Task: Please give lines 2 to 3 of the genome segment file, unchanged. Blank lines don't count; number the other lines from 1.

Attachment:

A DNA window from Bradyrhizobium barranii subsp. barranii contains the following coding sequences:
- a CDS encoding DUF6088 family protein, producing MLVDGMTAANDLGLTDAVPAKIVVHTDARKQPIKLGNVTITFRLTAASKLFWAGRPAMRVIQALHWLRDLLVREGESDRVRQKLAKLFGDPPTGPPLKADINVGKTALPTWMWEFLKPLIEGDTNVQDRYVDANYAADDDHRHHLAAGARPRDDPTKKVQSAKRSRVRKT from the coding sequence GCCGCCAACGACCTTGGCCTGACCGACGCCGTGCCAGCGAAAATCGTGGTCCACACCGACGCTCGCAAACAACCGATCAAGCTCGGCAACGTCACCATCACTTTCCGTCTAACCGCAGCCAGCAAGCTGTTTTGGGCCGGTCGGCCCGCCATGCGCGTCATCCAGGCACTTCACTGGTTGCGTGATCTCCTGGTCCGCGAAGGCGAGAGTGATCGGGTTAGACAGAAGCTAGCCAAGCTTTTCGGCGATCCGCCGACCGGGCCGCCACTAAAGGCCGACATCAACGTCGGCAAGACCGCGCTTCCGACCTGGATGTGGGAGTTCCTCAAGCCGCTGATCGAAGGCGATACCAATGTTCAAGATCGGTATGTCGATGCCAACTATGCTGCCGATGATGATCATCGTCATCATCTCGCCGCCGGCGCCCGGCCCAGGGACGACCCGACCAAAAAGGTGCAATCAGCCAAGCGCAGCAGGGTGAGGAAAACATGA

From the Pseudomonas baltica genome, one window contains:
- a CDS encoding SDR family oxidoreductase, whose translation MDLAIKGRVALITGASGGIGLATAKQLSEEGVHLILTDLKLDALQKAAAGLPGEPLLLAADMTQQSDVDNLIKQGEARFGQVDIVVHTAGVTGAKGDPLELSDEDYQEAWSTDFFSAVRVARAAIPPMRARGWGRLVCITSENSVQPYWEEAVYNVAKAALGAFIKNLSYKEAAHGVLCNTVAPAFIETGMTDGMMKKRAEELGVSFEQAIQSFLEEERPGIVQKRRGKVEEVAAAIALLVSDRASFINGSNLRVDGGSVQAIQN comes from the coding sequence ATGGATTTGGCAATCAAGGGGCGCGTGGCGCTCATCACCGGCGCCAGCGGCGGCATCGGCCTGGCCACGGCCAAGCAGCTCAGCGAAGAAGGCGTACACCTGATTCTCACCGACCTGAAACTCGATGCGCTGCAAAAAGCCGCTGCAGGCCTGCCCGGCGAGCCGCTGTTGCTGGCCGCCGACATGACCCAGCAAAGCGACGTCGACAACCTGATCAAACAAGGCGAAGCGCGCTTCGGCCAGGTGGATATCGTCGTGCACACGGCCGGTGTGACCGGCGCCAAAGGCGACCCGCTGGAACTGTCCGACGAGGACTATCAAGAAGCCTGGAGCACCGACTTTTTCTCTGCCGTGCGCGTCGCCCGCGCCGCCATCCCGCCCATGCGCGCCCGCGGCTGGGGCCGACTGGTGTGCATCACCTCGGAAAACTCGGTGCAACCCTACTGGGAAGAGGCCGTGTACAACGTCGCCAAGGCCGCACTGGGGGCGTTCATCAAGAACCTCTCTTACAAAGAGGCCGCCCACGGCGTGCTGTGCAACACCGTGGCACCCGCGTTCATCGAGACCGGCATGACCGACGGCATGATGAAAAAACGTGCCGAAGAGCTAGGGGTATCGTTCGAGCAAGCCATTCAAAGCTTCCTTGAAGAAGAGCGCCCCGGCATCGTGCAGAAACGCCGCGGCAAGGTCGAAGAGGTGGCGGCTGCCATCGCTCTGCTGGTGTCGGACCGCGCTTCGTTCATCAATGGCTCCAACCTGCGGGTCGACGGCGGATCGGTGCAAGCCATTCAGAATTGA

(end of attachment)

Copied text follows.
- a CDS encoding DUF6088 family protein, producing MLVDGMTAANDLGLTDAVPAKIVVHTDARKQPIKLGNVTITFRLTAASKLFWAGRPAMRVIQALHWLRDLLVREGESDRVRQKLAKLFGDPPTGPPLKADINVGKTALPTWMWEFLKPLIEGDTNVQDRYVDANYAADDDHRHHLAAGARPRDDPTKKVQSAKRSRVRKT from the coding sequence GCCGCCAACGACCTTGGCCTGACCGACGCCGTGCCAGCGAAAATCGTGGTCCACACCGACGCTCGCAAACAACCGATCAAGCTCGGCAACGTCACCATCACTTTCCGTCTAACCGCAGCCAGCAAGCTGTTTTGGGCCGGTCGGCCCGCCATGCGCGTCATCCAGGCACTTCACTGGTTGCGTGATCTCCTGGTCCGCGAAGGCGAGAGTGATCGGGTTAGACAGAAGCTAGCCAAGCTTTTCGGCGATCCGCCGACCGGGCCGCCACTAAAGGCCGACATCAACGTCGGCAAGACCGCGCTTCCGACCTGGATGTGGGAGTTCCTCAAGCCGCTGATCGAAGGCGATACCAATGTTCAAGATCGGTATGTCGATGCCAACTATGCTGCCGATGATGATCATCGTCATCATCTCGCCGCCGGCGCCCGGCCCAGGGACGACCCGACCAAAAAGGTGCAATCAGCCAAGCGCAGCAGGGTGAGGAAAACATGA

From the Pseudomonas baltica genome, one window contains: